Fidelity to Pay $42 Million to Mutual Funds

Chairman apologizes for "improper behavior"

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  • Conducting Due Diligence of Sub-Advisors and Third-Party Advisors Engaging in due-diligence of sub-advisors isn’t just a recommended best practice— it is part of the fiduciary obligation to a client. An RIA should be extremely reluctant to enter a relationship with a sub-advisor who claims the firm’s strategy is proprietary.
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In response to the scandal over favors given to some Fidelity mutual fund equity traders and supervisors by certain broker/dealers from 2002 to 2004, Fidelity chairman Ned Johnson apologized to shareholders, customers, clients and employees, and said Dec. 21 that the company would pay $42 million plus interest to its mutual funds "for this misbehavior and the company's failure to stop it"--a penalty recommended by its independent trustees, which included as its head at the time the new Defense Secretary, Robert Gates.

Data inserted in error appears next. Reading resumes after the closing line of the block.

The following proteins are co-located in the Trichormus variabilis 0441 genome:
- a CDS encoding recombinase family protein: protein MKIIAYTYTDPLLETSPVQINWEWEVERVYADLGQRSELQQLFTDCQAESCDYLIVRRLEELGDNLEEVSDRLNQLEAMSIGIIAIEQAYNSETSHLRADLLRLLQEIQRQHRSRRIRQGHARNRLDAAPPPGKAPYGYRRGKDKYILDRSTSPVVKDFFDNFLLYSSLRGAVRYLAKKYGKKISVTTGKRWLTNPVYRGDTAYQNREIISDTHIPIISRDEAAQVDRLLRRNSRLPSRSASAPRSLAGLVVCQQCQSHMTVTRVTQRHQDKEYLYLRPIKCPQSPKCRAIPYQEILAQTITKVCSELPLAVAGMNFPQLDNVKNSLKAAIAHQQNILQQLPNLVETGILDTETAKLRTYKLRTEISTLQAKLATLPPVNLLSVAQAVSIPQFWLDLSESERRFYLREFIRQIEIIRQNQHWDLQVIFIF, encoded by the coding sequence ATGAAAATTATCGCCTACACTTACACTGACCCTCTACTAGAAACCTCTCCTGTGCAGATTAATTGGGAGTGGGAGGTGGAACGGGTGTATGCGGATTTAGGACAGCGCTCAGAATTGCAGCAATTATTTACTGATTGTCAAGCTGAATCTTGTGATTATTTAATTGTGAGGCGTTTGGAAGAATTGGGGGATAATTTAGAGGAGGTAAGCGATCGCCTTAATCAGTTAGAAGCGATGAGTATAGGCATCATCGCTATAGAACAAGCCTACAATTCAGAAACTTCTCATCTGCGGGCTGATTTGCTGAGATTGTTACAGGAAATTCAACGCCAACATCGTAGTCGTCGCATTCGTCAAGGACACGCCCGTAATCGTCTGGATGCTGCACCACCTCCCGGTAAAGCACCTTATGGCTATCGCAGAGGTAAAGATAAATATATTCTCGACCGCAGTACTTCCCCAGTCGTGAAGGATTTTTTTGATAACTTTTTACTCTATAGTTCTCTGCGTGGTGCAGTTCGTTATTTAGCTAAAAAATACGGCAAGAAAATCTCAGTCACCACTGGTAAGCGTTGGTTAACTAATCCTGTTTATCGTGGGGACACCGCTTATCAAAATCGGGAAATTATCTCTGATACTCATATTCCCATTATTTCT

The Trustees' report on the scandal found that "... inadequate supervision and other shortcomings exposed the Funds to the potential risks of adverse publicity, loss of credibility with their principal regulators, and loss of Fund shareholders."

Earlier this month, one of those brokerage firms implicated in the scandal--Jefferies Group--agreed to pay a fine of nearly $10 million to NASD and the SEC to settle charges that it illegally spent $2 million in entertainment and other gifts, like expensive golf trips and the use of private jets, on the Fidelity fund traders. Jefferies also agreed to hire an independent consultant to review its compliance procedures.

The Trustees' report is available at

http://personal.fidelity.com/global/content/independent-report.shtml.cvsr?refhp=pr&ut=A47; Johnson's open letter is at

http://personal.fidelity.com/global/content/edward-johnson-lt.shtml.cvsr?refhp=pr&ut=A48

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